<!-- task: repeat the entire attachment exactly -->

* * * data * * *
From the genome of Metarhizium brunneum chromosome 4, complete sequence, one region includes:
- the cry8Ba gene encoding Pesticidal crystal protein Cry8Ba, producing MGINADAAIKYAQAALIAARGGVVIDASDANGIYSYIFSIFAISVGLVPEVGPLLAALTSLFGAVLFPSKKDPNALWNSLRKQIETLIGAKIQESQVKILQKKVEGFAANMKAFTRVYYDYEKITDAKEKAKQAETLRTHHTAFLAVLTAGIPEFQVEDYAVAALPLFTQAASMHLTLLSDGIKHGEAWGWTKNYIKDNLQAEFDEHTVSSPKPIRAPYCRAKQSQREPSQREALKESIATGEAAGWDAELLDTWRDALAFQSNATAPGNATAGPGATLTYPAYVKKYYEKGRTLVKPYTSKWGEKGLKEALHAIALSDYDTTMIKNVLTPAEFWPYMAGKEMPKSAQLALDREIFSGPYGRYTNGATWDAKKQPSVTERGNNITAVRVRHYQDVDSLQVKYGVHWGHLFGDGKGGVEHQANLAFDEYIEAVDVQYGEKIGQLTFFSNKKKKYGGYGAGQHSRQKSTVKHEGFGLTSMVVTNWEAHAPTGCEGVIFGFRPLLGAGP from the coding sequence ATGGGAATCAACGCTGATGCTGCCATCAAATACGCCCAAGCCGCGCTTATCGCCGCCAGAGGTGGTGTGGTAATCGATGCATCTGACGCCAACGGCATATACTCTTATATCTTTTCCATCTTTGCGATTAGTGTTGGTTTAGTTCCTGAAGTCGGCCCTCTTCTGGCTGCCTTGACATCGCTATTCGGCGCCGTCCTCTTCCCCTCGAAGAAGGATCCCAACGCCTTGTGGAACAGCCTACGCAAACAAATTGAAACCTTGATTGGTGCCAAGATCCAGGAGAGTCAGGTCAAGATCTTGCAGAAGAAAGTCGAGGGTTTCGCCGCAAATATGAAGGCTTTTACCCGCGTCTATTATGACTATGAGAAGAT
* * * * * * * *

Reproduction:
From the genome of Metarhizium brunneum chromosome 4, complete sequence, one region includes:
- the cry8Ba gene encoding Pesticidal crystal protein Cry8Ba, producing MGINADAAIKYAQAALIAARGGVVIDASDANGIYSYIFSIFAISVGLVPEVGPLLAALTSLFGAVLFPSKKDPNALWNSLRKQIETLIGAKIQESQVKILQKKVEGFAANMKAFTRVYYDYEKITDAKEKAKQAETLRTHHTAFLAVLTAGIPEFQVEDYAVAALPLFTQAASMHLTLLSDGIKHGEAWGWTKNYIKDNLQAEFDEHTVSSPKPIRAPYCRAKQSQREPSQREALKESIATGEAAGWDAELLDTWRDALAFQSNATAPGNATAGPGATLTYPAYVKKYYEKGRTLVKPYTSKWGEKGLKEALHAIALSDYDTTMIKNVLTPAEFWPYMAGKEMPKSAQLALDREIFSGPYGRYTNGATWDAKKQPSVTERGNNITAVRVRHYQDVDSLQVKYGVHWGHLFGDGKGGVEHQANLAFDEYIEAVDVQYGEKIGQLTFFSNKKKKYGGYGAGQHSRQKSTVKHEGFGLTSMVVTNWEAHAPTGCEGVIFGFRPLLGAGP from the coding sequence ATGGGAATCAACGCTGATGCTGCCATCAAATACGCCCAAGCCGCGCTTATCGCCGCCAGAGGTGGTGTGGTAATCGATGCATCTGACGCCAACGGCATATACTCTTATATCTTTTCCATCTTTGCGATTAGTGTTGGTTTAGTTCCTGAAGTCGGCCCTCTTCTGGCTGCCTTGACATCGCTATTCGGCGCCGTCCTCTTCCCCTCGAAGAAGGATCCCAACGCCTTGTGGAACAGCCTACGCAAACAAATTGAAACCTTGATTGGTGCCAAGATCCAGGAGAGTCAGGTCAAGATCTTGCAGAAGAAAGTCGAGGGTTTCGCCGCAAATATGAAGGCTTTTACCCGCGTCTATTATGACTATGAGAAGAT